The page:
Methuselah's Children

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(CC) Photo: Hayford Peirce
Robert and Virginia Heinlein in Tahiti circa 1979.

Methuselah's Children is a science fiction novel by American writer Robert A. Heinlein. Originally serialized in Astounding Science Fiction in the July, August, and September 1941 issues, it was expanded into a full-length novel in 1958.

The novel is usually considered to be part of Heinlein's Future History series of stories. It introduces the Howard families, a fictional group of people who achieved long lifespans through selective breeding. The space ship in this novel, the New Frontiers, is described in the Future History timeline as a second-generation ship, following the Vanguard, the vehicle for Heinlein's paired novellas "Universe" and "Common Sense".

According to John W. Campbell,[1] the novel was originally to be called While the Evil Days Come Not. The provisional title stems from a quotation from Ecclesiastes, which was used as a password on the second page of the story.

The novel was the origin of the word "masquerade" as a term for a fictional trope of a hidden society within the real world.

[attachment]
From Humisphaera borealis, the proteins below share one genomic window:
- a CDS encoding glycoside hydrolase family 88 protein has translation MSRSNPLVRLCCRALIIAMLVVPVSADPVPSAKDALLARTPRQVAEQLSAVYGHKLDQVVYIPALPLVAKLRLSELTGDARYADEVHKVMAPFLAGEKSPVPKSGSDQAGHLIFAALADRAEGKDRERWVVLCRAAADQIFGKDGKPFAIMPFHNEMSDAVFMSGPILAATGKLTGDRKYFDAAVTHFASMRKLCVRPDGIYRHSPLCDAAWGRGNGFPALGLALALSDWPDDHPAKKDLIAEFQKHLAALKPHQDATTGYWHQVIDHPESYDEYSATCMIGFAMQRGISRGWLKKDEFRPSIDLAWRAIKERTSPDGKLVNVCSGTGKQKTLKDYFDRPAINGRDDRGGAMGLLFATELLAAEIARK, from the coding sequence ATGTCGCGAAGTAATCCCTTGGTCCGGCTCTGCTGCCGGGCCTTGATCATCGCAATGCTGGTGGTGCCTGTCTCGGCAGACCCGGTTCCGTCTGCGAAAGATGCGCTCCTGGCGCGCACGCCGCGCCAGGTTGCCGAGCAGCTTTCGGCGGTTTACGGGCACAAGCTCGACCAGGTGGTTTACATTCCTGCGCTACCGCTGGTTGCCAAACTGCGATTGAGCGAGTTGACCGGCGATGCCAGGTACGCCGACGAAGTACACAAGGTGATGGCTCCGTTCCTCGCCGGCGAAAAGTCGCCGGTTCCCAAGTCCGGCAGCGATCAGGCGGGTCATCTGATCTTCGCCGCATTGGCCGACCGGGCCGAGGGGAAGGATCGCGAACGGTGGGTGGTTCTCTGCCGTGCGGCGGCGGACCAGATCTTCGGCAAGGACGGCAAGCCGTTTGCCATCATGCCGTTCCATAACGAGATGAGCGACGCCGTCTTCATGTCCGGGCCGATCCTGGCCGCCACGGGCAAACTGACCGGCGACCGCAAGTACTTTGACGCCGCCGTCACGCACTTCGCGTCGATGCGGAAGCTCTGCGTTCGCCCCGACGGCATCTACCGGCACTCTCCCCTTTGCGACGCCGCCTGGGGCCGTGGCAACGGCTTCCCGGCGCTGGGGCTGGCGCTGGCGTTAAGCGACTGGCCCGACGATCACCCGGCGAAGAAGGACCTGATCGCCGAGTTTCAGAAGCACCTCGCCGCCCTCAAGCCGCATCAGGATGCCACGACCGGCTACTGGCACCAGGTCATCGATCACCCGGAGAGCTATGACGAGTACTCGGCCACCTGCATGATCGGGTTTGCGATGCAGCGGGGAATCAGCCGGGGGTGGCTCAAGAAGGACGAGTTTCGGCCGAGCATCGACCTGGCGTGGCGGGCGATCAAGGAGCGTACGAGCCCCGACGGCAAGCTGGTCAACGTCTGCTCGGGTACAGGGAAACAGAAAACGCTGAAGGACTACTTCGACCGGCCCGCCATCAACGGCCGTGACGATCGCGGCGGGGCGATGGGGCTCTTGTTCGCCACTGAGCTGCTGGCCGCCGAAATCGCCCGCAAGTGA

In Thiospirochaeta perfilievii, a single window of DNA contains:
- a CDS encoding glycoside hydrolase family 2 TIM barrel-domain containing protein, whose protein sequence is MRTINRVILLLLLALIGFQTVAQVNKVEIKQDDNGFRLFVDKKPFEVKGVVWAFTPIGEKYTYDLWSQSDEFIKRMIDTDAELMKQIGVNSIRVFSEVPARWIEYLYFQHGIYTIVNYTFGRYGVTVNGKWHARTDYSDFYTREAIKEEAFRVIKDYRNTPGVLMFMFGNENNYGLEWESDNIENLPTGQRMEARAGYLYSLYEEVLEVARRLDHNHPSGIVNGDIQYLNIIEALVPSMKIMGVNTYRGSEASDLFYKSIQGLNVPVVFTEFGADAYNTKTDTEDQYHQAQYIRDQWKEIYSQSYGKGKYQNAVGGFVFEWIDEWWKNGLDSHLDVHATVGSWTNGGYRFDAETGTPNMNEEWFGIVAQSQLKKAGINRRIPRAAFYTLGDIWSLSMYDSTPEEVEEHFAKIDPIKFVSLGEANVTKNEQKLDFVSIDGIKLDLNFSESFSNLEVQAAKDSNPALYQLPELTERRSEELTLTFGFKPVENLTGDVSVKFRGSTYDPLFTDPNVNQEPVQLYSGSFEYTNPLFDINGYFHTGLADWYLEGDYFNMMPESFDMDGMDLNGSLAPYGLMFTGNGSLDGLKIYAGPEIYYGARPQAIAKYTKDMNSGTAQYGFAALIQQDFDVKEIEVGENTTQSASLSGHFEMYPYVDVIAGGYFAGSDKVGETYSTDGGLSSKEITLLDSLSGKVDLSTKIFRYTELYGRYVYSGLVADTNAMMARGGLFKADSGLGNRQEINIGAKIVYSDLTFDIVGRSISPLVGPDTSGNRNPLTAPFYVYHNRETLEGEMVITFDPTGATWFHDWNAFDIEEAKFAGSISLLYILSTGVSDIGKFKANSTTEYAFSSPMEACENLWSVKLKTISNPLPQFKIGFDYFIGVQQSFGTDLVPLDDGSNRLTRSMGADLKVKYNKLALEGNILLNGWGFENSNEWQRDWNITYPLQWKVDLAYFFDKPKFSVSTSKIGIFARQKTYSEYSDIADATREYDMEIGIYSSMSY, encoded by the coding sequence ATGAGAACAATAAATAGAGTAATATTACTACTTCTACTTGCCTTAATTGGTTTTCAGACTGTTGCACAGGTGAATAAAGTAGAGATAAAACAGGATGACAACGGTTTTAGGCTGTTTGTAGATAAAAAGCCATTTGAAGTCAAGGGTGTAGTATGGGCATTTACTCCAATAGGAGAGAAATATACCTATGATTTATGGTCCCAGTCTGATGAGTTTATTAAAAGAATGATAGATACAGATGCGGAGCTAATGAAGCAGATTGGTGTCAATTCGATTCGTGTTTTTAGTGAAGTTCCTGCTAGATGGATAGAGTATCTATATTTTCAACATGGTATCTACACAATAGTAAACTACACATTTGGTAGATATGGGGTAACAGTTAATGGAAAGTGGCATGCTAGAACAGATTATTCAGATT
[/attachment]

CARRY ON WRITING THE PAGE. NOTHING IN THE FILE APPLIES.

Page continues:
Plot summary

Starting off a grocer, Ira Howard became rich as a sutler wholesaler during the American War of the Secession but died of old age at 48 or 49 years old. The trustees of his will carried out his wishes to prolong human life by financially encouraging those with long-lived grandparents to marry each other and have children. By the 22nd century, the "Howard families" have a life expectancy exceeding 150 years and keep their existence secret with the "Masquerade" in which the members fake their deaths and obtain new identities.

The Masquerade helped the Families survive the dictatorship of Nehemiah Scudder, but as an experiment, some Howard members reveal themselves to The Covenant, hoping that the free society established after Scudder's defeat will be friendly. They are mistaken since others refuse to believe that the Families obtained their lifespan by selective breeding but insist that they have developed a secret method to extend life. Administrator Slayton Ford, leader of Earth, believes that the Families are telling the truth, but cannot prevent efforts to force Howard members to reveal their alleged rejuvenation abilities.